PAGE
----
It worked. Ten picked up some cricket programming (the Big Bash League) and Nine was left to sort out how to convince its hard-nosed hedge fund shareholders that blowing a big hole in the sports programming budget would enhance the group's financial position and its ability to get listed on the stock exchange.
Nine's solution was to spend more money and buy the Perth and Adelaide affiliates from Bruce Gordon's WIN television.
Gyngell gets the extra earnings but loses the annuity stream paid by Perth and Adelaide for affiliation fees. It is a juggling act that only stacks up if Nine can rip sufficient costs out of these two stations - thereby extracting what is referred to in management-speak as synergies.
It will be a challenge worthy of Gyngell's talents given Gordon's legendary reputation for running his businesses on the smell of an oily rag.
Ten tried the same trick soon after with Seven - trying to hijack its Australian Open tennis coverage. The plan failed but highlighted McLennan's willingness to flex some muscle despite its weaker financial position.
Last year, Nine was pursuing a different agenda - a merger with regional television network Southern Cross, now off the table as Nine has emptied its financial arsenal.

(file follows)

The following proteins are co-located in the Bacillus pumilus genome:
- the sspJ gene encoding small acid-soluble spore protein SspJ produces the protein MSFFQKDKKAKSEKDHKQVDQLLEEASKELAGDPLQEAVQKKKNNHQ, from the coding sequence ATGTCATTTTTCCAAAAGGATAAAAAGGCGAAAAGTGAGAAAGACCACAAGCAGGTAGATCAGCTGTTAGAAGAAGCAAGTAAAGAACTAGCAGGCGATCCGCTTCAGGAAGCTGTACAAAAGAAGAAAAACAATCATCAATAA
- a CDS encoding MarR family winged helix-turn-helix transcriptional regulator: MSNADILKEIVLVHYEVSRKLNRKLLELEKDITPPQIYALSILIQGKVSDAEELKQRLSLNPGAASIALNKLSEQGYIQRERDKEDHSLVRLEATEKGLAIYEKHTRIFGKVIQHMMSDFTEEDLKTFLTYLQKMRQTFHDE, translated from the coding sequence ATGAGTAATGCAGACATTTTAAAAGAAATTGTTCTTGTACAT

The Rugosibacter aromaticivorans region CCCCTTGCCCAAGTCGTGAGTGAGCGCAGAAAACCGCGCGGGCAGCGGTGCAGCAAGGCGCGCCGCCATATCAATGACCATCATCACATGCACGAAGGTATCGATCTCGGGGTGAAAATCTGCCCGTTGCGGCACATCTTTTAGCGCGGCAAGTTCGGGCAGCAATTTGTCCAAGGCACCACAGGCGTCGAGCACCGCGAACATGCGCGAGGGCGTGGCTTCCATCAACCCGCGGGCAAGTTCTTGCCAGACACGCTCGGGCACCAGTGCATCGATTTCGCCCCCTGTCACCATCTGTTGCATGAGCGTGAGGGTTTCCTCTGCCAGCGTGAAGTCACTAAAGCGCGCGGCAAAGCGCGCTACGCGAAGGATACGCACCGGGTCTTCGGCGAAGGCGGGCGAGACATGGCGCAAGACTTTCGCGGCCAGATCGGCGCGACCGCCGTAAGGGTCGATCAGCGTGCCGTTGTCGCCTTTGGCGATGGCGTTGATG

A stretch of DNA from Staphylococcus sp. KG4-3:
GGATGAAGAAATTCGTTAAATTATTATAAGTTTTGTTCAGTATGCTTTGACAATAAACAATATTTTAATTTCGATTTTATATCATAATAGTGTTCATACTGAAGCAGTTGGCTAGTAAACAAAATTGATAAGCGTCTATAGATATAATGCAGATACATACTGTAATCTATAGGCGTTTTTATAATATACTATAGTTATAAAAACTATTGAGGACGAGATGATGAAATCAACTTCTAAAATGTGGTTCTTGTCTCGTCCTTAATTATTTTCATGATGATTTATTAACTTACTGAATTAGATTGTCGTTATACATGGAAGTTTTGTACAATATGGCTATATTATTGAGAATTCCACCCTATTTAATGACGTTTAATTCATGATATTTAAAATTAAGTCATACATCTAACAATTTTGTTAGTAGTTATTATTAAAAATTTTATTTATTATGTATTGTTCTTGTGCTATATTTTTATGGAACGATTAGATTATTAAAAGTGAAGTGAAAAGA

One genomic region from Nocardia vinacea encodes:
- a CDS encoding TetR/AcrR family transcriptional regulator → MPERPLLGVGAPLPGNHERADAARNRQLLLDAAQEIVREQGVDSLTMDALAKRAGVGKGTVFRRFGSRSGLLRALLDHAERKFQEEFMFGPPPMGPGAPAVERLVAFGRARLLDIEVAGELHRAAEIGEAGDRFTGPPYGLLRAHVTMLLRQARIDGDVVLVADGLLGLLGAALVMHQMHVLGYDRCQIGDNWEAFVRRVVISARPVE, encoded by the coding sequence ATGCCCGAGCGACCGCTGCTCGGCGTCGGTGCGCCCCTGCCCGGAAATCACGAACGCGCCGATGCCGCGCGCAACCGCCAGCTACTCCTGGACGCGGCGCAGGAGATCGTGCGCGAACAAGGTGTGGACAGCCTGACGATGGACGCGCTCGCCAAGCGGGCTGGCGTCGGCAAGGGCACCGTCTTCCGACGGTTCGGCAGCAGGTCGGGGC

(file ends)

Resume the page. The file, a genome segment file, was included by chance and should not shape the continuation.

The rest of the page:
But both Southern Cross and Gordon are still looking to do a deal with a metropolitan network - and Ten ticks the boxes for both.
Southern Cross is in the weakest negotiating position as its debt levels are too high. Thus, a merger of the two operations allowing Southern Cross to piggyback Ten's almost debt-free balance sheet holds plenty of appeal for the regional broadcaster.
This puts Ten in a relatively strong negotiating position. On Friday, the two re-signed their program affiliation agreement and Ten managed to extract a higher fee.
Meanwhile, Gordon is also understood to be romancing Ten over a merger with WIN. He already owns 15 per cent of Ten, and a deal with his regional TV group would make him emerge the largest shareholder in the new network.
(Either of these deals would require the government to relax rules on TV audience reach but this is considered a near certainty over the next six months.)
However, it would not be surprising to see a deal emerge soon after, and at this stage Southern Cross appears to be in pole position.